ANDREW HASTIE: Look, no government is perfect. But we always sought to act in the national interest and in the interests of our Pacific partners, which is why we rolled out the Guardian class program. Mr. Marles talked about capability gaps well, when Labor last left government, they hadn't commissioned a single ship. Since we've - for our period of government, we commissioned up to 70 ships, including the Guardian class, so we've been getting on with the job. When it comes to the French Attack class submarine though, Mr. Morrison, the then-Prime Minister, and his National Security Committee of Cabinet came to the view that our interests would be best served by a nuclear class submarine, which is why we decided to cancel the Attack program and seek a deal with the UK and the US to deliver AUKUS and nuclear submarine capability for Australia.
ANDREW CLENNELL: So I asked Richard Marles before about the Brereton report, I guess this is something quite close to you having served in the Special Forces. When do you hope the cloud over this can be resolved? Do you hope there's some finality here? Some charges?
ANDREW HASTIE: Well, the Brereton report was handed down 18 months ago and we've seen a range of things take place - as the Assistant Minister to Peter Dutton when he was Defence Minister, I enacted command and control reforms at the Specialist Air Service Regiment, we moved the CO from a half-colonel to a full colonel, which was a really important signal that we take leadership seriously and we want to modernise the SAS. So that was something I'm very proud of, and Lieutenant General Burr was intimately involved in that, so he can be proud of the changes that we made over the last 18 months. But certainly, we also set up the office of the Special Investigator and that's an independent process, independent from government, independent from me, obviously, being a member of the unit and having served on Special Operations Task Group 19 myself. So we want to see this resolved. We don't want young soldiers who had nothing to do with the events in Afghanistan being tarred with the same brush, they need to get on with the job. And as you know, Andrew, the Indo-Pacific region is changing rapidly, we have increasing challenges right here, China is rapidly militarising, by 2030 they'll have more than 450 battleships, and we're seeing military bases in Djibouti, Cambodia, and I reckon they're going pretty hard for one in the Solomon Islands. So we've got a lot of work to do, we need to re-orientate. And morale of the force is really important. So hopefully, this will be wrapped up soon. And we can turn the page completely and start a new chapter for our Special Forces.
ANDREW CLENNELL: Alright, just briefly, how do you reflect on the election loss, and particularly the result in WA?
ANDREW HASTIE: I think Andrew, all politics is local. WA is a unique part of Australia, it has its own challenges. If you look at the swing against the Coalition in WA it was about 10% uniform, and that was very different to the rest of the country. So we had our own issues, we had a very popular and ascendant Premier, a strong Labor brand, and Labor ran a very local campaign quite separate from the national campaign. And we did get a hiding, we're going through a process now of understanding what we can improve on. But certainly, Andrew, my belief is restoration follows ruin, and we have a state and a federal election in three years and my focus as the Member for Canning and also as a senior member of the WA team is to get us ready, and to win back government under Peter Dutton.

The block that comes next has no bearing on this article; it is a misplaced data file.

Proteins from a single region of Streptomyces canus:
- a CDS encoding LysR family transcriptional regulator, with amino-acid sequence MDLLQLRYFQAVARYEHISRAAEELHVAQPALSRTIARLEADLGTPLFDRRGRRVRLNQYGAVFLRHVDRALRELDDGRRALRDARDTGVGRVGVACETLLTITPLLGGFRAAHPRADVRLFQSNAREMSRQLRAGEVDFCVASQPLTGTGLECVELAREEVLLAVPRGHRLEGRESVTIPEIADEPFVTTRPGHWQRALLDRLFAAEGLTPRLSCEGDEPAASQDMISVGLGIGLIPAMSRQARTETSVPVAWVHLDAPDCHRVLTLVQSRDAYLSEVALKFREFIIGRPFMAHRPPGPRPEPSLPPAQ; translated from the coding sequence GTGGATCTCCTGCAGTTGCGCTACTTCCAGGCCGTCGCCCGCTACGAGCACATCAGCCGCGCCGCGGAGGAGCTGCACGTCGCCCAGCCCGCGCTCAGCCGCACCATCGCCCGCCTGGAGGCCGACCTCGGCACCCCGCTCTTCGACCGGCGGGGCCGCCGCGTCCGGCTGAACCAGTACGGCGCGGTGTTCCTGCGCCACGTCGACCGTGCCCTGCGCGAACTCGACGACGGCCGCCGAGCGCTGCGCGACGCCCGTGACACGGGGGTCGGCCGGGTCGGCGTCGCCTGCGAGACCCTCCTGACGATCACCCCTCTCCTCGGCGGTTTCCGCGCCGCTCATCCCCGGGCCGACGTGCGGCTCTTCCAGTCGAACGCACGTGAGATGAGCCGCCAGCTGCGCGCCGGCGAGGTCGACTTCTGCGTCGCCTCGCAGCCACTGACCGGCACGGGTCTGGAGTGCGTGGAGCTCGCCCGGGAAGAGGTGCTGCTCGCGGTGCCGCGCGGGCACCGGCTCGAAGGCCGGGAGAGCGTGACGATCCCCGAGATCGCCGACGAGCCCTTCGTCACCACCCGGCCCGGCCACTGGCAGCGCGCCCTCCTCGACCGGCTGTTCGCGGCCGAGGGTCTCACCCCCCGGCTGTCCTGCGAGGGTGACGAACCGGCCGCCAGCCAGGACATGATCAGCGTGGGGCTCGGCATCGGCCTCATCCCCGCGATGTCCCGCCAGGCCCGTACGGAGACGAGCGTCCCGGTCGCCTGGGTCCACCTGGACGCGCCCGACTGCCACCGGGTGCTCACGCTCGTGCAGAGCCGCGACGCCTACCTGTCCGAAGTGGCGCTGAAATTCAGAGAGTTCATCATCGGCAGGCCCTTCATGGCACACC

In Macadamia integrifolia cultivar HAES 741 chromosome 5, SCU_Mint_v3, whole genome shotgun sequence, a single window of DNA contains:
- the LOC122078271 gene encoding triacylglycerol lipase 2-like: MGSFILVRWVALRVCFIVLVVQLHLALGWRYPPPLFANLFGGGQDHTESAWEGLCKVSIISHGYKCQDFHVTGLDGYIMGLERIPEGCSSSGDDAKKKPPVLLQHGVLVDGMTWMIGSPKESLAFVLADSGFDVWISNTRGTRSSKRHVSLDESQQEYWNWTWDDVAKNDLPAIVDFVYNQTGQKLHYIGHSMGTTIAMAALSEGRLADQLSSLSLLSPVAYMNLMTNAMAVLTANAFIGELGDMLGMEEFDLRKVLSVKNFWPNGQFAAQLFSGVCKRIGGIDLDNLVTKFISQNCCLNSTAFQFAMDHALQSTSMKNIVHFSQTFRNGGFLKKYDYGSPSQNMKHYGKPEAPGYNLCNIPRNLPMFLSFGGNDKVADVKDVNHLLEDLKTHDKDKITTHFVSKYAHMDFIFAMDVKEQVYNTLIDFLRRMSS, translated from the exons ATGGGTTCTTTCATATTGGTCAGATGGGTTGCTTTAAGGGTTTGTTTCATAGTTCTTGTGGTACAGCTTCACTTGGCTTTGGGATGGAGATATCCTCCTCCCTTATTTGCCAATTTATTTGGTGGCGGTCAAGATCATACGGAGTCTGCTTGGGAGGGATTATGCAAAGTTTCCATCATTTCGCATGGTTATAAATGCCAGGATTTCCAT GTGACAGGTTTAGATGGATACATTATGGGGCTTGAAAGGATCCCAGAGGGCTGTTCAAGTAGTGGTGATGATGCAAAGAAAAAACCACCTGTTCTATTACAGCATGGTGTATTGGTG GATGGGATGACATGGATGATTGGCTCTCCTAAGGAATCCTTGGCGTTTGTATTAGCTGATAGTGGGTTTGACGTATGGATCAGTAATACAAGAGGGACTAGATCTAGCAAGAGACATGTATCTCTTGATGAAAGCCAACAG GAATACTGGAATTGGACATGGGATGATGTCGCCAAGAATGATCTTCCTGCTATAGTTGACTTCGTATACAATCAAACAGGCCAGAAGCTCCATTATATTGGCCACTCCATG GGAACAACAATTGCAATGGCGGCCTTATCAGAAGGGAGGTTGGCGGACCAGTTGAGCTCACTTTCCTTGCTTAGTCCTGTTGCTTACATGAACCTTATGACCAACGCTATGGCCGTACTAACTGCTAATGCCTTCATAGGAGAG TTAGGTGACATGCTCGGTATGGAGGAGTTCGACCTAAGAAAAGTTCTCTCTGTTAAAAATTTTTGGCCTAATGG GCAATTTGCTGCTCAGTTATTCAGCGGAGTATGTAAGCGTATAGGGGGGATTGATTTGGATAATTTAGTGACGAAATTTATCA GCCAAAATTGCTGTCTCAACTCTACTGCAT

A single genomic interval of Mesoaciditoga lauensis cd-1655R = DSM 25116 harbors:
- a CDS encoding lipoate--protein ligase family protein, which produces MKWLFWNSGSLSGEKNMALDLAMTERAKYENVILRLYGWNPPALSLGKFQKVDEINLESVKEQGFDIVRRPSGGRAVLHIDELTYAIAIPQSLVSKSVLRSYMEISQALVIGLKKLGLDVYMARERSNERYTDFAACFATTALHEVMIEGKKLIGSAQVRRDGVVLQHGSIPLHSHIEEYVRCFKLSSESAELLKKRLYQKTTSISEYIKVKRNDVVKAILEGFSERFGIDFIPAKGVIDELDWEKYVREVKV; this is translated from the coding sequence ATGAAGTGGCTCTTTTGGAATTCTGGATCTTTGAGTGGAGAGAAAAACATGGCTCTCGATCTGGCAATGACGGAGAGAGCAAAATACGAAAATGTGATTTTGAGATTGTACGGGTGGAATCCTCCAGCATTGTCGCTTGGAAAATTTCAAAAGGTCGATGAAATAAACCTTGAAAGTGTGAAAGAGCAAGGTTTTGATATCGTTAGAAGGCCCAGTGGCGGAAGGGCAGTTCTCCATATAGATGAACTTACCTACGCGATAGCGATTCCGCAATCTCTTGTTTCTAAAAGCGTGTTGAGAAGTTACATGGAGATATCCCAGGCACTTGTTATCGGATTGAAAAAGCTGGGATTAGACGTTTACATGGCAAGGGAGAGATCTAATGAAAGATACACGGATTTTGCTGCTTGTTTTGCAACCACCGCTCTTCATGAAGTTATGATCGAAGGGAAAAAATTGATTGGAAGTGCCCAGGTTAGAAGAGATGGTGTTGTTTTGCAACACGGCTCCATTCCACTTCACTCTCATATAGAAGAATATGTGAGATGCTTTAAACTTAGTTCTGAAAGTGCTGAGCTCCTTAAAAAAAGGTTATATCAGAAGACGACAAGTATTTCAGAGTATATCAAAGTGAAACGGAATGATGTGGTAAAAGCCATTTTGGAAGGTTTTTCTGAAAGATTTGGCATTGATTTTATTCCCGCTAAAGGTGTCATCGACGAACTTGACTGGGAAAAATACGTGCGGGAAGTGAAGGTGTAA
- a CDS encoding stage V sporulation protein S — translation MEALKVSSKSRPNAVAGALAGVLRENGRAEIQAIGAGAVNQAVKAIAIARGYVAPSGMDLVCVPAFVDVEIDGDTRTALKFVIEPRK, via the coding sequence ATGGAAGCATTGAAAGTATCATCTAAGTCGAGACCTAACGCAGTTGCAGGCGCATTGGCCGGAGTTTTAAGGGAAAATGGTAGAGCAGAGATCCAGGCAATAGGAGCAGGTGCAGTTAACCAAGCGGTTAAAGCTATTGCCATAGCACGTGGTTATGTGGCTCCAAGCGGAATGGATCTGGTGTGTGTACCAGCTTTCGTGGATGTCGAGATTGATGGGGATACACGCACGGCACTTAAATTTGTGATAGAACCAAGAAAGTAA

ANDREW CLENNELL: There does seem a bit of a mindset in the Opposition that you were a good government and were unfairly thrown out. Is that how you see things? Or can you say that Scott Morrison made some mistakes?
ANDREW HASTIE: Look, like any government we made mistakes, but we always acted in the best interest of the country. We had exceptionally challenging times - we had the pandemic, which of course, created health challenges for this country; it created economic challenges with constrained supply chains; it created all sorts of problems for small business with lock downs, we had a very, very difficult time. But by and large, we've come back pretty strong. But nonetheless, we were going for a fourth term, and the people have decided, we respect that choice. And now our task is as the Opposition to get on with the job. But one thing that we're very proud of is Scott Morrison delivering AUKUS, and whatever people might say he acted in our best interest and now it's up to Mr. Marles to deliver those nuclear submarines for us.
ANDREW CLENNELL: All right. Well, we're actually out of time, but I will ask you a very quick one as a former serviceman, how do you feel about Greens’ leader Adam Bandt failing to stand in front of the Australian flag?
ANDREW HASTIE: I thought it was disgraceful from Mr. Bandt. As I said last week, the Australian flag is the only flag I had on my shoulder when I served our country overseas, and it's the only flag that I serve as a Commonwealth parliamentarian, and so his move was to divide Australia, we need to unite it. Migrants come from all over the world, more than 50% of the people in this country weren't born here - they've come and they've chosen to stand under our flag and are very proud of our flag and always defend it. So I think it was cheap politics, but it really shows the character of the Greens movement, and that is that they're not proud of our country, and they want to tear it down, not build it up.
ANDREW CLENNELL: Andrew Hastie, thanks so much for your time.
ANDREW HASTIE: Thank you, Andrew.